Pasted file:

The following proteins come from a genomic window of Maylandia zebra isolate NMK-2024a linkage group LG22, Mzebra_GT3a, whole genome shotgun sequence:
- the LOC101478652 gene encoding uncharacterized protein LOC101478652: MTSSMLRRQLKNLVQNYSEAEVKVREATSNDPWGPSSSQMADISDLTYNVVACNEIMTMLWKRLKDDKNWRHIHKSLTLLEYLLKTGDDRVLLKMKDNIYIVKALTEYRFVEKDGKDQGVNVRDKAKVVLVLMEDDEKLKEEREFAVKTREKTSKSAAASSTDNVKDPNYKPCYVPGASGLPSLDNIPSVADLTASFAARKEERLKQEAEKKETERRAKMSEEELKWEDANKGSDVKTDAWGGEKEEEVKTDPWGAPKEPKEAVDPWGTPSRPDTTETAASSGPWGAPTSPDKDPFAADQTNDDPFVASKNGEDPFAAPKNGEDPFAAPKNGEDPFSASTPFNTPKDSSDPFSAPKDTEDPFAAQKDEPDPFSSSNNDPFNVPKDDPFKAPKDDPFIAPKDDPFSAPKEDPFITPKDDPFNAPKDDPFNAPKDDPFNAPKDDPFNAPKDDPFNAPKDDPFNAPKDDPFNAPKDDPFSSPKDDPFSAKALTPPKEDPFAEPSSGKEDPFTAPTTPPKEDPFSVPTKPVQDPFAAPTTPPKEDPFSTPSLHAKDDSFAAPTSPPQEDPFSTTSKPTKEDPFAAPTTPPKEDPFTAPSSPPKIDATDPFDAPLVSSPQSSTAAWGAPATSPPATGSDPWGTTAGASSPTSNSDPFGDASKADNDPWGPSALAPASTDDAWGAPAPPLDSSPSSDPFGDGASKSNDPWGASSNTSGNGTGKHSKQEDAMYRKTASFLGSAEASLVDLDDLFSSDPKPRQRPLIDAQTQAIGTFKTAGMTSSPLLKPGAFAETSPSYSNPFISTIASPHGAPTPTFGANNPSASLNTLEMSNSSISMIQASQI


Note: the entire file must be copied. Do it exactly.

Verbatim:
The following proteins come from a genomic window of Maylandia zebra isolate NMK-2024a linkage group LG22, Mzebra_GT3a, whole genome shotgun sequence:
- the LOC101478652 gene encoding uncharacterized protein LOC101478652: MTSSMLRRQLKNLVQNYSEAEVKVREATSNDPWGPSSSQMADISDLTYNVVACNEIMTMLWKRLKDDKNWRHIHKSLTLLEYLLKTGDDRVLLKMKDNIYIVKALTEYRFVEKDGKDQGVNVRDKAKVVLVLMEDDEKLKEEREFAVKTREKTSKSAAASSTDNVKDPNYKPCYVPGASGLPSLDNIPSVADLTASFAARKEERLKQEAEKKETERRAKMSEEELKWEDANKGSDVKTDAWGGEKEEEVKTDPWGAPKEPKEAVDPWGTPSRPDTTETAASSGPWGAPTSPDKDPFAADQTNDDPFVASKNGEDPFAAPKNGEDPFAAPKNGEDPFSASTPFNTPKDSSDPFSAPKDTEDPFAAQKDEPDPFSSSNNDPFNVPKDDPFKAPKDDPFIAPKDDPFSAPKEDPFITPKDDPFNAPKDDPFNAPKDDPFNAPKDDPFNAPKDDPFNAPKDDPFNAPKDDPFNAPKDDPFSSPKDDPFSAKALTPPKEDPFAEPSSGKEDPFTAPTTPPKEDPFSVPTKPVQDPFAAPTTPPKEDPFSTPSLHAKDDSFAAPTSPPQEDPFSTTSKPTKEDPFAAPTTPPKEDPFTAPSSPPKIDATDPFDAPLVSSPQSSTAAWGAPATSPPATGSDPWGTTAGASSPTSNSDPFGDASKADNDPWGPSALAPASTDDAWGAPAPPLDSSPSSDPFGDGASKSNDPWGASSNTSGNGTGKHSKQEDAMYRKTASFLGSAEASLVDLDDLFSSDPKPRQRPLIDAQTQAIGTFKTAGMTSSPLLKPGAFAETSPSYSNPFISTIASPHGAPTPTFGANNPSASLNTLEMSNSSISMIQASQI